Just over two weeks ago, I was twelve weeks pregnant. I was so looking forward to telling you all. We were so ridiculously happy. And we’d just had the most beautiful month’s holiday in summery Australia, including Christmas at Port MacDonnell, and a week at the beach in Portland with my parents, and paragliding in Bright (my GP told me in her opinion paragliding in early pregnancy was perfectly fine, and I nearly hugged her. When I told my Grandma I had doctor’s approval to jump off mountains she wasn’t quite so impressed!) After our paragliding adventure, Michael left for two weeks work in Texas, and I headed back to Adelaide for some teaching preparation and a conference in Wollongong. And my twelve week scan.
My mum came with me. We thought we’d go out for lunch afterwards and do some shopping. We saw the little thing dancing and leaping around and it was amazing. But after prodding me for hours in two different ultrasound clinics, they told me that it had a diaphramatic hernia, its stomach was displacing its heart, and its lungs probably wouldn’t be able to develop properly. They said it’s a completely random defect that affects about one in 2500. There is a chance of survival with surgical intervention, but the stats aren’t good.
I had two weeks of further tests, and meetings with specialists, and tears and deliberations, and pouring over medical reports and statistics, and hours on skype to Michael. (In the midst of all this I managed to pull myself together enough to attend my conference, which was wonderful, and deserves a post of its own.) They told us if we wanted clearer information on the prognosis we’d have to wait till nineteen weeks.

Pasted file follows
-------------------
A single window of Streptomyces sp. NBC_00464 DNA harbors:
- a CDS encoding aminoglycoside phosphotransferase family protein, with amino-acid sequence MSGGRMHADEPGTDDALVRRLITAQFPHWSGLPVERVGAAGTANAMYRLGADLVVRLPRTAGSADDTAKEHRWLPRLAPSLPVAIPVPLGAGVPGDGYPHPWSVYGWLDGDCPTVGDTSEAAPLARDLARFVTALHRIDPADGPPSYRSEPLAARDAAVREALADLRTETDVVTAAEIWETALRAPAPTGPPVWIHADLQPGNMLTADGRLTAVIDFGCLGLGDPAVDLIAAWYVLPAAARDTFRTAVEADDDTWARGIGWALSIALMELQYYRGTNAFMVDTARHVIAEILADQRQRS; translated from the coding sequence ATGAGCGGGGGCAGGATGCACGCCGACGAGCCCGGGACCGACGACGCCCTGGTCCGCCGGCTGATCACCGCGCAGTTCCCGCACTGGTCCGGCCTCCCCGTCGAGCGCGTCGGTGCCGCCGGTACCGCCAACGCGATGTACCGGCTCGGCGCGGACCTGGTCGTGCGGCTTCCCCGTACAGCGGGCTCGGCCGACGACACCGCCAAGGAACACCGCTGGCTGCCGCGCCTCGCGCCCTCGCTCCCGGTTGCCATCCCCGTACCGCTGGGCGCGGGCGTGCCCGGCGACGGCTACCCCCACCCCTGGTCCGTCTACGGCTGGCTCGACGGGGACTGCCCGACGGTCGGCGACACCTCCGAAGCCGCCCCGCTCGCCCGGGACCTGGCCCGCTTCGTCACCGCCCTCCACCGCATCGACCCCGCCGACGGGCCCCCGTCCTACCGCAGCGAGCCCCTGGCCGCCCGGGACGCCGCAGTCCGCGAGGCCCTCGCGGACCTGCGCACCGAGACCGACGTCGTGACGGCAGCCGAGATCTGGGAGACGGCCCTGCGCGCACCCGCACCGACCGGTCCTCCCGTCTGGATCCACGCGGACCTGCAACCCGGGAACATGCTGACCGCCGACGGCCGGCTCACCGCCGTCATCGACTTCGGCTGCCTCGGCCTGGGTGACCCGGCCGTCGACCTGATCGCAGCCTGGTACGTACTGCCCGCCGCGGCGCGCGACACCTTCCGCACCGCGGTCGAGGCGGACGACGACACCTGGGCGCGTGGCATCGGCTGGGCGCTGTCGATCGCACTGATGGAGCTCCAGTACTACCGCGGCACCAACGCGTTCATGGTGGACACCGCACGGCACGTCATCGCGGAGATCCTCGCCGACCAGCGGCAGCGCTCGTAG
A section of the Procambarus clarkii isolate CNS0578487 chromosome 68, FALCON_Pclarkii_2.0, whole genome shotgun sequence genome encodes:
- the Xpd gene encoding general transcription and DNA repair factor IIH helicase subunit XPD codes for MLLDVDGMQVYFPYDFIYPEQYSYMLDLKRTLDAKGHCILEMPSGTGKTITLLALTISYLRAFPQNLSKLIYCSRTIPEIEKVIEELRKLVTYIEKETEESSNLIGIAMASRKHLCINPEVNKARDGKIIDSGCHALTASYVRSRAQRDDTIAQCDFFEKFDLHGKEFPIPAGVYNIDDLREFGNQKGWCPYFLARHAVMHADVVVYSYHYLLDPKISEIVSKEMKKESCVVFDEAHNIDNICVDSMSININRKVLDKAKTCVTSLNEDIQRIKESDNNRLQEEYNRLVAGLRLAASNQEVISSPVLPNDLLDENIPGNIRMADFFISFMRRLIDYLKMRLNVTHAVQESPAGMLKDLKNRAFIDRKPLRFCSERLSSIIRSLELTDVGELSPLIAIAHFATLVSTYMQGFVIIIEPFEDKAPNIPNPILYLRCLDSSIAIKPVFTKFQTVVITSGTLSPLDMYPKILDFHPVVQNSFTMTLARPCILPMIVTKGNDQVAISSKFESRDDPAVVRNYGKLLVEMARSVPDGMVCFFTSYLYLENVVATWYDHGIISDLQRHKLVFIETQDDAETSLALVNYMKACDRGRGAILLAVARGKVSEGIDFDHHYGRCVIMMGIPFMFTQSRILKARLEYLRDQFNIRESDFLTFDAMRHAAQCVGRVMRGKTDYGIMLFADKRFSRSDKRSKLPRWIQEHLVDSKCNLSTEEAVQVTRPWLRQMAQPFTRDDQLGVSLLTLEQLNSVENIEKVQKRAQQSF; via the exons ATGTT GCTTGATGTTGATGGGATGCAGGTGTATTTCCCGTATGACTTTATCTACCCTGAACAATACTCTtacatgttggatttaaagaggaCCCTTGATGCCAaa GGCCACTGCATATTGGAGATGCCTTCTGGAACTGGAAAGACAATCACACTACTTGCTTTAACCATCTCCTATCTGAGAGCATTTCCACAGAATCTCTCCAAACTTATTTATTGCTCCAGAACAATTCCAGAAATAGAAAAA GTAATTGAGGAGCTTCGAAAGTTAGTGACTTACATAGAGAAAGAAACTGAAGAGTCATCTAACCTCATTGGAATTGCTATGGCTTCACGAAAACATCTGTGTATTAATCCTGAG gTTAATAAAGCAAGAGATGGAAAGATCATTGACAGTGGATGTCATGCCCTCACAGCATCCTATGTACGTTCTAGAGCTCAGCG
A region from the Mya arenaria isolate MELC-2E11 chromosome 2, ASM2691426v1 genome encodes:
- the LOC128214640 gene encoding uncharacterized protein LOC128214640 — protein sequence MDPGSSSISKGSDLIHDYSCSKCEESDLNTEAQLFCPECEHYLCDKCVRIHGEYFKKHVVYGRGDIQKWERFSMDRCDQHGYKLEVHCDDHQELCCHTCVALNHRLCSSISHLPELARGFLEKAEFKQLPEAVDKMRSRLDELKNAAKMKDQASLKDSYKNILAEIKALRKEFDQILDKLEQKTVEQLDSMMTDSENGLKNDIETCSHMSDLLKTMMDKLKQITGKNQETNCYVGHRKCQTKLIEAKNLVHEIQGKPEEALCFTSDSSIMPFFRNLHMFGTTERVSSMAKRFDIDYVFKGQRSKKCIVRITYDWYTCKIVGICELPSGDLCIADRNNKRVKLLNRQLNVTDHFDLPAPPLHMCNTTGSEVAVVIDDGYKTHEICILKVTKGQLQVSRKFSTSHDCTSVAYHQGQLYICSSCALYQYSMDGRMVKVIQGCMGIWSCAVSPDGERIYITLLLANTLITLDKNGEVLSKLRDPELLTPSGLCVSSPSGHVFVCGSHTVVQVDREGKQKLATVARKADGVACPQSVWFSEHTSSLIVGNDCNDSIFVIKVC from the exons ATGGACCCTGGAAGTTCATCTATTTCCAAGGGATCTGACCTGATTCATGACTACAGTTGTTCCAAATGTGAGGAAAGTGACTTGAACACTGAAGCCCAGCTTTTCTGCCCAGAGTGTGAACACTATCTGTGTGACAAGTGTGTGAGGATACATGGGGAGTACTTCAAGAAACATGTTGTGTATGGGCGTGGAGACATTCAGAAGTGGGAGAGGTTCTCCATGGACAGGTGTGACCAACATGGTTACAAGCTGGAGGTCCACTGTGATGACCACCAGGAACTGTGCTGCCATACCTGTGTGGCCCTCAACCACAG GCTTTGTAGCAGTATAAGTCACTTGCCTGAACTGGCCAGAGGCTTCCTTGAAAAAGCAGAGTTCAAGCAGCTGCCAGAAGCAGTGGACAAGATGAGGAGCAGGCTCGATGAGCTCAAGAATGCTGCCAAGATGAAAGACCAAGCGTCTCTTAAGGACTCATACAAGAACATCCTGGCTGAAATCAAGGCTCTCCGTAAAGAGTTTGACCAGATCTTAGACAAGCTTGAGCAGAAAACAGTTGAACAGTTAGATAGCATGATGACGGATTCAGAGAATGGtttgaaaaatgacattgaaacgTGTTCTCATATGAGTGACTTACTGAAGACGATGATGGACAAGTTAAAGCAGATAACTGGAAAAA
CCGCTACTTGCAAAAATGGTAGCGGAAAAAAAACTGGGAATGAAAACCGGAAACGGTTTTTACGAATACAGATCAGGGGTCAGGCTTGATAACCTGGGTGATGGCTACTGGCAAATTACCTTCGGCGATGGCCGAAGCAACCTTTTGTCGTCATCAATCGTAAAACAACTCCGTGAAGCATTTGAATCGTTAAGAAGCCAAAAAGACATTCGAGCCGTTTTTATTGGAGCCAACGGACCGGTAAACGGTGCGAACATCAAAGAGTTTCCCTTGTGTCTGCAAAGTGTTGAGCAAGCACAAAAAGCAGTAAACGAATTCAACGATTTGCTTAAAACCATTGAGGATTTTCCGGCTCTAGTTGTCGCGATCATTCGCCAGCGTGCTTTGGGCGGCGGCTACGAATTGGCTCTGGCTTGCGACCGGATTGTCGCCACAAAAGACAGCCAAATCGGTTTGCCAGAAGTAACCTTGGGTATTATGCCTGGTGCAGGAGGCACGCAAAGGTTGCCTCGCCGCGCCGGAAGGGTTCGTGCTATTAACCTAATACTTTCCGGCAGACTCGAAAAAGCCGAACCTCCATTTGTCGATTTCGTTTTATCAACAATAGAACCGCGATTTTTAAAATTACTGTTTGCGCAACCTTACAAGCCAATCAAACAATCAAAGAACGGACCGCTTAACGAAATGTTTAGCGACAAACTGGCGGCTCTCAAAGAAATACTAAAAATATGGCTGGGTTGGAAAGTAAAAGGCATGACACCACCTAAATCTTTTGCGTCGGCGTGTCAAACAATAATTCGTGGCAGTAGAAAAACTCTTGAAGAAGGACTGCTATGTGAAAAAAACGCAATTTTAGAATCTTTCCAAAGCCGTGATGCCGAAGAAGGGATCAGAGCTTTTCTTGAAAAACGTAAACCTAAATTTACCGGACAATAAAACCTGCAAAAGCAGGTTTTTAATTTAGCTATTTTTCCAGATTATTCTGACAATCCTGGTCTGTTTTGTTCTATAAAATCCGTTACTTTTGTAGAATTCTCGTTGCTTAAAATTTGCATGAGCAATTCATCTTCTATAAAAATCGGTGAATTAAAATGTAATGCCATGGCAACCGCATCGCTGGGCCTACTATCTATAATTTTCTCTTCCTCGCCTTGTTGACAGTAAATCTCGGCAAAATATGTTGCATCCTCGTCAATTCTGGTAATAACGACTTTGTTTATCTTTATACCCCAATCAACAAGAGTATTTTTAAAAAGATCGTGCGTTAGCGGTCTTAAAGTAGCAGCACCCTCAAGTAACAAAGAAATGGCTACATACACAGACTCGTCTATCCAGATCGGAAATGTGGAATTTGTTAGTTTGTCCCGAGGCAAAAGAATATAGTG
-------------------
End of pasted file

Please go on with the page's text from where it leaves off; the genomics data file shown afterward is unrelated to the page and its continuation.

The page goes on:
We decided not to. We decided it really didn’t look good. We decided we didn’t want to take those risks for us, or our child. So on Wednesday, at fourteen weeks, I went to the hospital and ended my pregnancy.
I knew as soon as they told me what was wrong, that we’d have to make a decision. That I’d have to make a decision. (As much as I hoped we’d do it together, I knew legally and ultimately it would be down to me.) There was no way out of making a decision, and living with the consequences. One of my friends suggested that I wait and see what would happen, and get out of making a decision that way. But that would be a decision in itself. My friend suggested that we weren’t supposed to be in positions like this. But we are in these positions. I wonder if it’s one thing that sets us apart as humans that we put ourselves in situations like this, and then act within them.
I knew it was a decision we’d have to make with our eyes and hearts open. And we did. It was terribly painful. But we made the best decision we could, and we are happy with that. We will be ok. The poems I wrote are here. They say everything I deeply need to say.